Know Your Nutrients: Fluoride

Fluoride is a mineral that plays an important role in keeping teeth healthy. Through remineralization, fluoride repairs damage to enamel, the protective layer of the teeth, thereby making teeth more resistant to decay (caries).1 About 99 percent of fluoride absorbed and retained by the body is stored in the bones and teeth. Although adults only retain about half of absorbed fluoride content, young children can retain up to 80 percent, due to higher amounts being taken up by the bones and teeth.2

Recommended Intake

The daily adequate intakes for fluoride are small, ranging from 0.7mg to 2mg for individuals between the ages of 1 and 13 years, and ranging from 3mg to 4mg for people aged 14 years or older. Fluoridated water, foods and beverages prepared with fluoridated water, and dental products (e.g., toothpaste, mouthwash) are the main sources of fluoride.2 Consumption of fluoridated water from local water systems (i.e., tap water), which are recommended to contain 0.7mg/L of fluoride, has been shown to reduce the incidence of dental caries by at least 25 percent.1 Brewed tea is also a good source of fluoride, containing 0.07mg to 1.5mg per cup, even when brewed with distilled water. Other sources of fluoride include coffee (0.22mg/cup), canned shrimp (0.17mg/3oz), raisins, cooked oatmeal, grapefruit juice, and based russet potatoes (all 0.08mg/serving).2 Children aged 6 months to 16 years whose primary water source is not fluoridated and at high risk of dental caries can receive prescription fluoride supplements, which have a fluoride content of 0.25mg, 0.5mg, or 1mg.3 

Many toothpastes contain fluoride, which is taken up by dental plaque and enamel. They also raise the fluoride content of saliva 100- to 1,000-fold for 1 to 2 hours, further strengthening the teeth. Fluoride toothpastes typically contain 1,000 to 1,500ppm of fluoride, although prescription-strength formulas can contain as much as 5,000ppm. Active ingredients for these toothpastes include sodium fluoride, sodium monofluorophosphate, and stannous fluoride. Fluoride mouthwash works similarly to toothpaste, and they typically contain 0.05% sodium fluoride, which equates to 230ppm of fluoride. Prescription-strength fluoride mouthwashes are also available. The American Dental Association (ADA) recommends that children under the age of 6 years not use mouthwash to avoid repeated swallowing and excessive fluoride intake.3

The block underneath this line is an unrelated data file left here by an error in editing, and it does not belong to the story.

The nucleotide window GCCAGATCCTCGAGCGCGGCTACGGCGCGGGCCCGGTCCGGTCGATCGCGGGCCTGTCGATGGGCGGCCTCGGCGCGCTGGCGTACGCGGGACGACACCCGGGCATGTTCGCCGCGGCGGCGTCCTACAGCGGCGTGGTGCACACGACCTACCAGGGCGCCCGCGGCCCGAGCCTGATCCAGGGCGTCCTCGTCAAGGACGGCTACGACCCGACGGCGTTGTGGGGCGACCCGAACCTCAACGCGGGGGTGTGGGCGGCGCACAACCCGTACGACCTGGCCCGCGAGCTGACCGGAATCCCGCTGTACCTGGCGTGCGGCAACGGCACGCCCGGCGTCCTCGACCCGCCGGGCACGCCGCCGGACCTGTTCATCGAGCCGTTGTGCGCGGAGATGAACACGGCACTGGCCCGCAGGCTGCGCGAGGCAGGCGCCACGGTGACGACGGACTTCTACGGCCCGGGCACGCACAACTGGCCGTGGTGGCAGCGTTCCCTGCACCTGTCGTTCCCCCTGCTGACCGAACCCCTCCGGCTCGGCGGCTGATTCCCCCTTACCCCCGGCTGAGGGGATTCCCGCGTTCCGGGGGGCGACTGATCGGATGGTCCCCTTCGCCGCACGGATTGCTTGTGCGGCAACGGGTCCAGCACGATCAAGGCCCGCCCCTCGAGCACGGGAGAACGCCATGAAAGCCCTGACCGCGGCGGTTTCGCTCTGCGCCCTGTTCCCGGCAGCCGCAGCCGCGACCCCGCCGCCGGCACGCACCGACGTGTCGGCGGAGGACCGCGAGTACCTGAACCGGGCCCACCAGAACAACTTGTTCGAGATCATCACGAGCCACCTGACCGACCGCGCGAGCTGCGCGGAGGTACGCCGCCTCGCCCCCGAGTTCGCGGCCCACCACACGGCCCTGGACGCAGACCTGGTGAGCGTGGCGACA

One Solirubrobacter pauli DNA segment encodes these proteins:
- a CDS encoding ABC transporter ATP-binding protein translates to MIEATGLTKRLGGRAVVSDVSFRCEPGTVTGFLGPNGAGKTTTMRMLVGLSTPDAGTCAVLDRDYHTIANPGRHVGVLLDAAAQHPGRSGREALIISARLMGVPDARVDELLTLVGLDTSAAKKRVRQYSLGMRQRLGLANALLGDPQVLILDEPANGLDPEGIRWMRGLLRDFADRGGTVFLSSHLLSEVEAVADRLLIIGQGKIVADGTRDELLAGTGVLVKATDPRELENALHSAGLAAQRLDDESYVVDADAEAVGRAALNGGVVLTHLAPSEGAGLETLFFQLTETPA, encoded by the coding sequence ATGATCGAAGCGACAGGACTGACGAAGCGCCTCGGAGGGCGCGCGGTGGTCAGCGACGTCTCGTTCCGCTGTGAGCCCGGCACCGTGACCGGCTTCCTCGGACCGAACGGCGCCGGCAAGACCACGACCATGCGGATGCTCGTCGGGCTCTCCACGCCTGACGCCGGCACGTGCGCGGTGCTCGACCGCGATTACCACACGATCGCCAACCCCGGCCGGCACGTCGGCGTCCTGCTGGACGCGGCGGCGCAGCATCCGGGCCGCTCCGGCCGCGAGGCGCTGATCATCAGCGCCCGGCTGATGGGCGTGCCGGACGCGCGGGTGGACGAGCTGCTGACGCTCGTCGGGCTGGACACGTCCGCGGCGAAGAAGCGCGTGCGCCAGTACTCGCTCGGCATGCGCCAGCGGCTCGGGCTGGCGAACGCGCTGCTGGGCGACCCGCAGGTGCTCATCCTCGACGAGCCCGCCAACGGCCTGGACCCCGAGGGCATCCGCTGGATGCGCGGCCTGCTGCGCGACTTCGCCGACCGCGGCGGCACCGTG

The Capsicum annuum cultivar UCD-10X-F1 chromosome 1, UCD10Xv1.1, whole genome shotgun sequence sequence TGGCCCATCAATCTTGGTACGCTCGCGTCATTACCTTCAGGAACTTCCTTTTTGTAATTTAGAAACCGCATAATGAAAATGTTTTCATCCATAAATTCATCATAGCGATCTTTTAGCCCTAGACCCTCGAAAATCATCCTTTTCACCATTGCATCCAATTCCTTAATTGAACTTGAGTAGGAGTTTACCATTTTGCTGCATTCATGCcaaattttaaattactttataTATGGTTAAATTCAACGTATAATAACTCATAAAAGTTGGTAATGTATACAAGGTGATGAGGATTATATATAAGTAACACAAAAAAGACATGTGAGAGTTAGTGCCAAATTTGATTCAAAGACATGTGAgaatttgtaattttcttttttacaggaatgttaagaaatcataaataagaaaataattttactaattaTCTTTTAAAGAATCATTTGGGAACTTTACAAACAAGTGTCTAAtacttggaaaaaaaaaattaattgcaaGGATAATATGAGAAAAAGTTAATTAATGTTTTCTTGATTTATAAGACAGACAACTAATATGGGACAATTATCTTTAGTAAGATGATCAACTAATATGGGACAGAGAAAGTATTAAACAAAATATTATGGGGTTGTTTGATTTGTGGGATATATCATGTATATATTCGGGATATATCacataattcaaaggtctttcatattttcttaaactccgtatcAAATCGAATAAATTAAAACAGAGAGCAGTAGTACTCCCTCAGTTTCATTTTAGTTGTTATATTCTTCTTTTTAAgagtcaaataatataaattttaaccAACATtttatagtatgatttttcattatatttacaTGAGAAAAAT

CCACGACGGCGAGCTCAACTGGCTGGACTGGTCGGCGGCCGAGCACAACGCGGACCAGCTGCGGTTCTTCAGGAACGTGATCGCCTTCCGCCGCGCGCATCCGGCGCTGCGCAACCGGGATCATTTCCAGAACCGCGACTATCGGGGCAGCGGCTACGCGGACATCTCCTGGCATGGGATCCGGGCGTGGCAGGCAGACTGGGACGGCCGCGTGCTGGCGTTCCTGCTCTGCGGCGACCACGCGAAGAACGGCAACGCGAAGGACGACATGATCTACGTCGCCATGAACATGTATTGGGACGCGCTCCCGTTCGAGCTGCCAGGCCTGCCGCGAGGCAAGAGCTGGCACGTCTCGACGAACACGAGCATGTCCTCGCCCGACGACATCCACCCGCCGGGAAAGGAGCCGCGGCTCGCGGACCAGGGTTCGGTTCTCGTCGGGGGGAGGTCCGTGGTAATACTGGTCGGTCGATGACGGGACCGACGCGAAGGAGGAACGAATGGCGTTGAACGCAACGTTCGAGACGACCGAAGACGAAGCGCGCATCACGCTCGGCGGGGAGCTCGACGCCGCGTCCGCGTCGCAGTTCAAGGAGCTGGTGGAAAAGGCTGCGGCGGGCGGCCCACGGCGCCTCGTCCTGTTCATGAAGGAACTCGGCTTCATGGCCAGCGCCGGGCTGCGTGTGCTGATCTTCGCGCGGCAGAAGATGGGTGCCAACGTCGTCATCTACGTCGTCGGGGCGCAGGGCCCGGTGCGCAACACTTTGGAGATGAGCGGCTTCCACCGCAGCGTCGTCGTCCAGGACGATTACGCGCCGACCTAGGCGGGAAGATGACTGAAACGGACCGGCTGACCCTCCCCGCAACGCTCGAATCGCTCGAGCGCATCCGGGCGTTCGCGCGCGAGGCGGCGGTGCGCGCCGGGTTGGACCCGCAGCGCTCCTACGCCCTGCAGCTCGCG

Health Risks

Excessive fluoride consumption in infancy and childhood can lead to fluorosis. Fluorosis can only occur before the formation of tooth enamel. Mild cases result in almost imperceptible white spots on the teeth, whereas moderate cases cause mottling and mild staining. Severe fluorosis can cause staining and pitting of the enamel.2,4 Research from of 1999 to 2004 National Health and Nutrition Examination Survey (NHANES) data showed a fluorosis prevalence of 22.8 percent in individuals aged 6 to 49 years, with less than two percent having moderate fluorosis and less than one percent having severe fluorosis.2 Chronic, excessive intake of fluoride can potentially lead to skeletal fluorosis, but this condition is rare in the United States (US). The upper limit of fluoride intake, based on levels associated with dental and skeletal fluorosis, is 10mg per day.2,4 The US Environmental Protection Agency (EPA) has set the maximum allowable limit of fluoride in drinking water at 4mg/L in order to minimize the risk of dental and skeletal fluorosis.4

Nausea, abdominal pain, vomiting, diarrhea, and periostitis might occur with ingestion of high doses of fluoride, typically due to unintentional swallowing of fluoride products in dental offices or inappropriate use of fluoride supplements.2

Editor’s note. Consult with a healthcare professional to determine the diet and dental care routine best suited to your individual needs. 

  1. American Dental Association. How fluoride helps to prevent tooth decay. Accessed 20 Sep 2023.
  2. National Institutes of Health Office of Dietary Supplements. Fluoride. Updated 15 Aug 2023. Accessed 20 Sep 2023.
  3. American Dental Association. Fluoride: topical and systemic supplements. Updated 14 Jun 2023. Accessed 20 Sep 2023.
  4. Oregon State University. Fluoride. Reviewed Dec 2021. Accessed 20 Sep 2023.    

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